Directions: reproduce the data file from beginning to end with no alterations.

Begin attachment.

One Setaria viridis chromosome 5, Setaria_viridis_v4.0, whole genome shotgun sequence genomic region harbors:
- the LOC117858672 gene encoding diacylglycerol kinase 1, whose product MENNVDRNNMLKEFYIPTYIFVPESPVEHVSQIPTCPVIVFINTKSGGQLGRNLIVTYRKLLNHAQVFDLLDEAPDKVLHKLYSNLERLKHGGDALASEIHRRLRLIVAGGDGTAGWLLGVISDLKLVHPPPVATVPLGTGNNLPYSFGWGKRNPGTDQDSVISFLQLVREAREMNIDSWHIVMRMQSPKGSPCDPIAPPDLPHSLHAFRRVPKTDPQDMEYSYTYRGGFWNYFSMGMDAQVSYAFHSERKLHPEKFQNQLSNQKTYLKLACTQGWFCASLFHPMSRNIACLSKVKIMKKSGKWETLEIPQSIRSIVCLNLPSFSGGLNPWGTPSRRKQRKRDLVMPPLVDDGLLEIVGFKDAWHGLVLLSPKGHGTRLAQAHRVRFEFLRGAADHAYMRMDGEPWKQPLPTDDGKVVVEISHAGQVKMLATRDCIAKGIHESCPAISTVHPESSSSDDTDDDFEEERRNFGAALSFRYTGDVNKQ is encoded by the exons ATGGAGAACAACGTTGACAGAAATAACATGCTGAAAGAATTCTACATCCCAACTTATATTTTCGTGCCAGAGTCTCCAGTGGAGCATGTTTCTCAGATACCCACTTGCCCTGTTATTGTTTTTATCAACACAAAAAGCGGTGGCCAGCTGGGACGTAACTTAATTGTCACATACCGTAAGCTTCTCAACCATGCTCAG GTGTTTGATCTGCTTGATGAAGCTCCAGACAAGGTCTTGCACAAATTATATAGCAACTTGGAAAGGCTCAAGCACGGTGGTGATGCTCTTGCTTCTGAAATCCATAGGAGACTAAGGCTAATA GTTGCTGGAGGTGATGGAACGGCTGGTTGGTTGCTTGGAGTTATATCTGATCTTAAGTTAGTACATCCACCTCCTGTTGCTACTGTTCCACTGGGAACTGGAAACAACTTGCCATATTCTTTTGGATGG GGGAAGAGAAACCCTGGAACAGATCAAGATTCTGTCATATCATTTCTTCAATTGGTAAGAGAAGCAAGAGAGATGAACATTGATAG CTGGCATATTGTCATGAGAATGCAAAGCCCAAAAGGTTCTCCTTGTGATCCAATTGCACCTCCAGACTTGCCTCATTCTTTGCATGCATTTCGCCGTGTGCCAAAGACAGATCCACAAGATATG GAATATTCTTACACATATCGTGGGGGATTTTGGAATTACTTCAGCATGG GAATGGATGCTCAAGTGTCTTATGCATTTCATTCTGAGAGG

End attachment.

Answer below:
One Setaria viridis chromosome 5, Setaria_viridis_v4.0, whole genome shotgun sequence genomic region harbors:
- the LOC117858672 gene encoding diacylglycerol kinase 1, whose product MENNVDRNNMLKEFYIPTYIFVPESPVEHVSQIPTCPVIVFINTKSGGQLGRNLIVTYRKLLNHAQVFDLLDEAPDKVLHKLYSNLERLKHGGDALASEIHRRLRLIVAGGDGTAGWLLGVISDLKLVHPPPVATVPLGTGNNLPYSFGWGKRNPGTDQDSVISFLQLVREAREMNIDSWHIVMRMQSPKGSPCDPIAPPDLPHSLHAFRRVPKTDPQDMEYSYTYRGGFWNYFSMGMDAQVSYAFHSERKLHPEKFQNQLSNQKTYLKLACTQGWFCASLFHPMSRNIACLSKVKIMKKSGKWETLEIPQSIRSIVCLNLPSFSGGLNPWGTPSRRKQRKRDLVMPPLVDDGLLEIVGFKDAWHGLVLLSPKGHGTRLAQAHRVRFEFLRGAADHAYMRMDGEPWKQPLPTDDGKVVVEISHAGQVKMLATRDCIAKGIHESCPAISTVHPESSSSDDTDDDFEEERRNFGAALSFRYTGDVNKQ is encoded by the exons ATGGAGAACAACGTTGACAGAAATAACATGCTGAAAGAATTCTACATCCCAACTTATATTTTCGTGCCAGAGTCTCCAGTGGAGCATGTTTCTCAGATACCCACTTGCCCTGTTATTGTTTTTATCAACACAAAAAGCGGTGGCCAGCTGGGACGTAACTTAATTGTCACATACCGTAAGCTTCTCAACCATGCTCAG GTGTTTGATCTGCTTGATGAAGCTCCAGACAAGGTCTTGCACAAATTATATAGCAACTTGGAAAGGCTCAAGCACGGTGGTGATGCTCTTGCTTCTGAAATCCATAGGAGACTAAGGCTAATA GTTGCTGGAGGTGATGGAACGGCTGGTTGGTTGCTTGGAGTTATATCTGATCTTAAGTTAGTACATCCACCTCCTGTTGCTACTGTTCCACTGGGAACTGGAAACAACTTGCCATATTCTTTTGGATGG GGGAAGAGAAACCCTGGAACAGATCAAGATTCTGTCATATCATTTCTTCAATTGGTAAGAGAAGCAAGAGAGATGAACATTGATAG CTGGCATATTGTCATGAGAATGCAAAGCCCAAAAGGTTCTCCTTGTGATCCAATTGCACCTCCAGACTTGCCTCATTCTTTGCATGCATTTCGCCGTGTGCCAAAGACAGATCCACAAGATATG GAATATTCTTACACATATCGTGGGGGATTTTGGAATTACTTCAGCATGG GAATGGATGCTCAAGTGTCTTATGCATTTCATTCTGAGAGG